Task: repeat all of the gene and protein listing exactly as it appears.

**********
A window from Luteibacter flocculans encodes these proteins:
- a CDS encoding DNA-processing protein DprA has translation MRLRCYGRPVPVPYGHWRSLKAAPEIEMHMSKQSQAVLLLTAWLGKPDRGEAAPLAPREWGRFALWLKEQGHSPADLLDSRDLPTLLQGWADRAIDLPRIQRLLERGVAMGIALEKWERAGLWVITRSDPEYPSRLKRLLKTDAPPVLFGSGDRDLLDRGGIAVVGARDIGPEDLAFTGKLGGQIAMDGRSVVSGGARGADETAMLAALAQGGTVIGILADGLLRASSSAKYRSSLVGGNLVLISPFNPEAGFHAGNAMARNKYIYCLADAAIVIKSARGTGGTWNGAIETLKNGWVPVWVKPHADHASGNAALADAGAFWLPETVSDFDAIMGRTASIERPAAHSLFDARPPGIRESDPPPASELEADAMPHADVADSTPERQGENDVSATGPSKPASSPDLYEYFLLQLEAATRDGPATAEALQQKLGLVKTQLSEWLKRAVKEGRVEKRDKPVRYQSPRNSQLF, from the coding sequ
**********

A window from Luteibacter flocculans encodes these proteins:
- a CDS encoding DNA-processing protein DprA has translation MRLRCYGRPVPVPYGHWRSLKAAPEIEMHMSKQSQAVLLLTAWLGKPDRGEAAPLAPREWGRFALWLKEQGHSPADLLDSRDLPTLLQGWADRAIDLPRIQRLLERGVAMGIALEKWERAGLWVITRSDPEYPSRLKRLLKTDAPPVLFGSGDRDLLDRGGIAVVGARDIGPEDLAFTGKLGGQIAMDGRSVVSGGARGADETAMLAALAQGGTVIGILADGLLRASSSAKYRSSLVGGNLVLISPFNPEAGFHAGNAMARNKYIYCLADAAIVIKSARGTGGTWNGAIETLKNGWVPVWVKPHADHASGNAALADAGAFWLPETVSDFDAIMGRTASIERPAAHSLFDARPPGIRESDPPPASELEADAMPHADVADSTPERQGENDVSATGPSKPASSPDLYEYFLLQLEAATRDGPATAEALQQKLGLVKTQLSEWLKRAVKEGRVEKRDKPVRYQSPRNSQLF, from the coding sequ